MANILA, Philippines – Did you know that the Philippines is the first country to legislate an anti-trafficking law in the ASEAN region?
On this day 12 years ago, the Philippines enacted Republic Act 9208 or the Anti-Trafficking in Persons Act of 2003 – becoming the first Southeast Asian country to pass a penal law that would serve as refuge for trafficked persons.
This law aims “to promote human dignity, protect the people from any threat of violence and exploitation, and mitigate pressures for involuntary migration and servitude of persons, not only to support trafficked persons but more importantly, to ensure their recovery, rehabilitation and reintegration into the mainstream of society.”
Acts of trafficking include sex tourism, sex slavery, prostitution, pornography and those under the pretense of arranged marriage, adoption, or the recruitment of children in armed conflict.
It imposes a penalty of 6 years to life imprisonment or a fine of from P500,000 to P2 million, depending on the act committed.
How has the current government fared in implementing this law? Data from the Inter-Agency Council Against Trafficking (IACAT) show that convictions on the basis of RA 9208 increased under the administration of President Benigno Aquino III.
Aquino even signed in 2013 Republic Act 10364 or the “Expanded Anti-Trafficking in Persons Act of 2012,” which amended the list of acts considered as promoting human trafficking, and increased funding for government agencies involved in the fight against human trafficking.
But despite this, the 2014 Trafficking in Persons Report of the United States (US) State Department said the Philippines’ “overall number of convictions remained low compared to the size of the problem.” (READ: Human trafficking convictions: How has government fared?)
In the ASEAN region
What about our neighboring countries? Here is a list of ASEAN countries with dates on when they approved laws against trafficking in persons:
- Brunei – The Trafficking and Smuggling Persons Order (December 22, 2004)
- Myanmar – The Anti-Trafficking In Persons Law (September 13, 2005)
- Indonesia – The Eradication of the Criminal Act of Trafficking in person (April 19, 2007)
- Malaysia – Anti-Trafficking in Persons Act (date of royal assent: July 18, 2007)
- Cambodia – The Law on Suppression of Human Trafficking and Sexual Exploitation (passed on January 18, 2008)
- Thailand – The Anti-Trafficking In Persons Act, B.E. 2551 (January 30, 2008)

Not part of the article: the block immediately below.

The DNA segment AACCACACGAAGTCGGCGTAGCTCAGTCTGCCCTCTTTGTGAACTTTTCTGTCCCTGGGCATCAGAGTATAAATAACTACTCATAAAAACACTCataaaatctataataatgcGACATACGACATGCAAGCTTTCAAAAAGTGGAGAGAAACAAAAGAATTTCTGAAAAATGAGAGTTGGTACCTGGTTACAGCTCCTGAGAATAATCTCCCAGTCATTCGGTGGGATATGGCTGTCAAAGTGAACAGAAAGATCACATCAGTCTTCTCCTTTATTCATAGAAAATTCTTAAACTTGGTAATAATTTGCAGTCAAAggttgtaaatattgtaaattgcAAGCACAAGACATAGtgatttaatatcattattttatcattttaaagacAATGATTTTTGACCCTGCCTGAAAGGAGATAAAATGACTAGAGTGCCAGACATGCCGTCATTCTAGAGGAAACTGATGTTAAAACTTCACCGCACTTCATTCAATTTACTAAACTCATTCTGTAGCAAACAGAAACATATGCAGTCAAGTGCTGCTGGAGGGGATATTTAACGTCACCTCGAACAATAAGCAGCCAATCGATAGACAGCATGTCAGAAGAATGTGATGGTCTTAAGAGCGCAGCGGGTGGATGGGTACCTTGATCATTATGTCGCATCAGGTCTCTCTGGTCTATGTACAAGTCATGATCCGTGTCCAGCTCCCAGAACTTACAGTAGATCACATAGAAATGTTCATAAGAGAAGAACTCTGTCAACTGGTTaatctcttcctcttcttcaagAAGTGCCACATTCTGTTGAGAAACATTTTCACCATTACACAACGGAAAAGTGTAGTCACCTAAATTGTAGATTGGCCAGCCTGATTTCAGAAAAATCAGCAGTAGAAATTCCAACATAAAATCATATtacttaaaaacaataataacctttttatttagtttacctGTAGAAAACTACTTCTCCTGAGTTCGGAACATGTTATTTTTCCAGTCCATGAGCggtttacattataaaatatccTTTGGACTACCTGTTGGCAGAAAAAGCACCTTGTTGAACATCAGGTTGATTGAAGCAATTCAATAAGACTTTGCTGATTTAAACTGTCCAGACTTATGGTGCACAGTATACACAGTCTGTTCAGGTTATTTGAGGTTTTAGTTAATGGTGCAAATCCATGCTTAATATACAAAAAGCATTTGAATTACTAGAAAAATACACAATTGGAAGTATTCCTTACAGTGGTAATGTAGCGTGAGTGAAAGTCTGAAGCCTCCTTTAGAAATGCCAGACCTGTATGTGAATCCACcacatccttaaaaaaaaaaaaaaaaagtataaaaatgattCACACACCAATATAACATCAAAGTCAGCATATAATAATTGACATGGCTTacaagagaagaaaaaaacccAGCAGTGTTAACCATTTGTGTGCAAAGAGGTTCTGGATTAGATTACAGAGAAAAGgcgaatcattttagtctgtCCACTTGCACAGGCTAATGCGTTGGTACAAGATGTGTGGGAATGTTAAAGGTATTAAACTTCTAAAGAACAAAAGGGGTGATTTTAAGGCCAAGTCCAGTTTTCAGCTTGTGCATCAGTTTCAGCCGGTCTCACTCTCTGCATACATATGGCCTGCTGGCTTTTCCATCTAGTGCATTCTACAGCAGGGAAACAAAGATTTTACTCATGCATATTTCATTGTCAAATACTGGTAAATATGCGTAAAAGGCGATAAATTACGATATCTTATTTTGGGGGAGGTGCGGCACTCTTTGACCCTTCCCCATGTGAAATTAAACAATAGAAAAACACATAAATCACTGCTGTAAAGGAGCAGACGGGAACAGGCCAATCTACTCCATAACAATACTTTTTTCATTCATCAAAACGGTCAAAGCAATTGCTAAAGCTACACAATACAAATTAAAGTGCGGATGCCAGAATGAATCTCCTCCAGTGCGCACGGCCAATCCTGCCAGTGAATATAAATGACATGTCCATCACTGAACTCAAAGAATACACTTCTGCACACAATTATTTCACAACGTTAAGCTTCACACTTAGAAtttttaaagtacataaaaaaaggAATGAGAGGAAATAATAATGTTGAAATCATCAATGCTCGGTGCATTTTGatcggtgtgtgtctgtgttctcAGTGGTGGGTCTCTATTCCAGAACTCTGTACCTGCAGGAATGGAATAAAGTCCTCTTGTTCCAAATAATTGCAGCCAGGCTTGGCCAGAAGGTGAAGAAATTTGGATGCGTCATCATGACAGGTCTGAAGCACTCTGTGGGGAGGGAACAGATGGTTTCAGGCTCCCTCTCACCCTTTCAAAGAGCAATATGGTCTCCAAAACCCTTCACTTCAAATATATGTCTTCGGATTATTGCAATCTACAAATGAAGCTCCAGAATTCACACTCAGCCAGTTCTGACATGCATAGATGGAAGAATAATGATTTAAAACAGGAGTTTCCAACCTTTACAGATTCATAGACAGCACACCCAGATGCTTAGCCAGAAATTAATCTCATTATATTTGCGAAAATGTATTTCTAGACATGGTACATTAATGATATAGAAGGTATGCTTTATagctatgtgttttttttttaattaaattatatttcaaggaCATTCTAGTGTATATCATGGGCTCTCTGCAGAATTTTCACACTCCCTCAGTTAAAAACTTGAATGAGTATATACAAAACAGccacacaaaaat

- Vietnam – Anti Human Trafficking Law (effective January 1, 2012) with a National Plan of Action on Human Trafficking (2011-2015)
- Singapore – Prevention of Human Trafficking Act 2014
Despite not having an approved law just yet, Laos has been making progress, according to a Trafficking in Persons (TIP) report. In May 2012, there have been plans for an assessment of an anti-human trafficking law in Laos in association with UNODC and the United States.
Also, every year, the TIP report ranks countries into one out of 4 tiers in accordance with their governments’ compliance with trafficking laws. Tier 1 is the highest ranking.
Here is a list of tier placements of ASEAN countries in 2014:
- Tier 2 – Philippines, Indonesia, Brunei Darussalam, Singapore, Vietnam
- Tier 2 Watch List – Laos, Cambodia, Burma
- Tier 3 – Malaysia, Thailand
Most ASEAN nations (except Brunei Darussalam and Singapore) are signatories to the Palermo Protocol. Implemented in 2000, the Palermo Protocol was the United Nations’ first step to raise human trafficking awareness on an international scale also intended to prevent, suppress and punish trafficking in persons, especially women and children.
The region currently faces a massive issue of human trafficking, among other issues, along with the Rohingya crisis. (READ: The ‘ASEAN way’ and the Rohingya crisis)
A report by the Heritage Foundation said that ASEAN should play a more significant role in preventing human trafficking in the region “by encouraging regional intelligence and information sharing and holding joint law enforcement exercises that target organized criminal activities, including human trafficking, drug trafficking, and money laundering.”
If you want to get involved, here’s how:
Janina Lim is a Rappler intern